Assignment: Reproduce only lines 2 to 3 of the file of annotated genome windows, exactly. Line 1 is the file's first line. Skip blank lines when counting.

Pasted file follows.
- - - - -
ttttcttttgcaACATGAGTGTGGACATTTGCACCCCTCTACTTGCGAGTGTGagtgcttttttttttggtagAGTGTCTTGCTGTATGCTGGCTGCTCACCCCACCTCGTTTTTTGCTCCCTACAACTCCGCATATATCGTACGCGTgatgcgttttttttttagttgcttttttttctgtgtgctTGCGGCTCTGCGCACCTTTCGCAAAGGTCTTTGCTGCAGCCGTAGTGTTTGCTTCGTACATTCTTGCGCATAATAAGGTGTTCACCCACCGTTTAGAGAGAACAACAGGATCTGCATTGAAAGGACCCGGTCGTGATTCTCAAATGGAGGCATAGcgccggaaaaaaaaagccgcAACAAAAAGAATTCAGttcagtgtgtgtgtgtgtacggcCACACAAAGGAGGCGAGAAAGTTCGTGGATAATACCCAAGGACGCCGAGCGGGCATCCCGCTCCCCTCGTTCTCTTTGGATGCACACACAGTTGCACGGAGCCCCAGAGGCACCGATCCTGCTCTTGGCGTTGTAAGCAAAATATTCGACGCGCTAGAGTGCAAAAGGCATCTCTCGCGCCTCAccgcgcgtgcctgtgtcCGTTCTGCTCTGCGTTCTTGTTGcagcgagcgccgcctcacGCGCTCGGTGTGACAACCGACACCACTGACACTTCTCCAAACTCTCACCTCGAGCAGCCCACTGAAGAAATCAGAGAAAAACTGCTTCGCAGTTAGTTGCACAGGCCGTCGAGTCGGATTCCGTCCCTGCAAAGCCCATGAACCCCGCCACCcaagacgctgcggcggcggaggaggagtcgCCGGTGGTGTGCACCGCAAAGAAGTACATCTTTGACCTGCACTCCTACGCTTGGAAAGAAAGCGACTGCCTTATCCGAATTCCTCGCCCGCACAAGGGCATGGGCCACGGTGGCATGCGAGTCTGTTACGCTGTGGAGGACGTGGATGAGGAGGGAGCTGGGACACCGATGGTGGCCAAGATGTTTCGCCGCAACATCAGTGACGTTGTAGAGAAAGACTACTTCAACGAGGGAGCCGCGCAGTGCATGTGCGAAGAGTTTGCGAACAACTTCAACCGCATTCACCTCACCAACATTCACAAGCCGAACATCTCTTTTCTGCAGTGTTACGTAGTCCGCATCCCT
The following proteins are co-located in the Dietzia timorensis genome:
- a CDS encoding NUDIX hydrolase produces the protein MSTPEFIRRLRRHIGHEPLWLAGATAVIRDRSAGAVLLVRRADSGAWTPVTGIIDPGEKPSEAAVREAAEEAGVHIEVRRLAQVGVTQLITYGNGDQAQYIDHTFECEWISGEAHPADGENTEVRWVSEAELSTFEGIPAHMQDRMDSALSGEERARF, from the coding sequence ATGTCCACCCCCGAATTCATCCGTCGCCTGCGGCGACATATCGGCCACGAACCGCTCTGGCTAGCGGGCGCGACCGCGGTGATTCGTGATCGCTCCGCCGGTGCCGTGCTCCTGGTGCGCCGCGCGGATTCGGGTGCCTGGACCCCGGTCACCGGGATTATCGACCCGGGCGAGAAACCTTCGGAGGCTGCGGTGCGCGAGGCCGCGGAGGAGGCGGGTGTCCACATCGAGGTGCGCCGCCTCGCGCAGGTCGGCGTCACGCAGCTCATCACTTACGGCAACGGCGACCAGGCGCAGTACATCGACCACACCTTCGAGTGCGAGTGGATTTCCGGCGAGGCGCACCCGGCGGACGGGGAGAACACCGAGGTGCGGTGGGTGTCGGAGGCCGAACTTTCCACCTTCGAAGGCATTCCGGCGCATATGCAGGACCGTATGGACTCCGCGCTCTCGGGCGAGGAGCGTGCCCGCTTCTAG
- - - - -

The following proteins are co-located in the Dietzia timorensis genome:
- a CDS encoding NUDIX hydrolase produces the protein MSTPEFIRRLRRHIGHEPLWLAGATAVIRDRSAGAVLLVRRADSGAWTPVTGIIDPGEKPSEAAVREAAEEAGVHIEVRRLAQVGVTQLITYGNGDQAQYIDHTFECEWISGEAHPADGENTEVRWVSEAELSTFEGIPAHMQDRMDSALSGEERARF, from the coding sequence ATGTCCACCCCCGAATTCATCCGTCGCCTGCGGCGACATATCGGCCACGAACCGCTCTGGCTAGCGGGCGCGACCGCGGTGATTCGTGATCGCTCCGCCGGTGCCGTGCTCCTGGTGCGCCGCGCGGATTCGGGTGCCTGGACCCCGGTCACCGGGATTATCGACCCGGGCGAGAAACCTTCGGAGGCTGCGGTGCGCGAGGCCGCGGAGGAGGCGGGTGTCCACATCGAGGTGCGCCGCCTCGCGCAGGTCGGCGTCACGCAGCTCATCACTTACGGCAACGGCGACCAGGCGCAGTACATCGACCACACCTTCGAGTGCGAGTGGATTTCCGGCGAGGCGCACCCGGCGGACGGGGAGAACACCGAGGTGCGGTGGGTGTCGGAGGCCGAACTTTCCACCTTCGAAGGCATTCCGGCGCATATGCAGGACCGTATGGACTCCGCGCTCTCGGGCGAGGAGCGTGCCCGCTTCTAG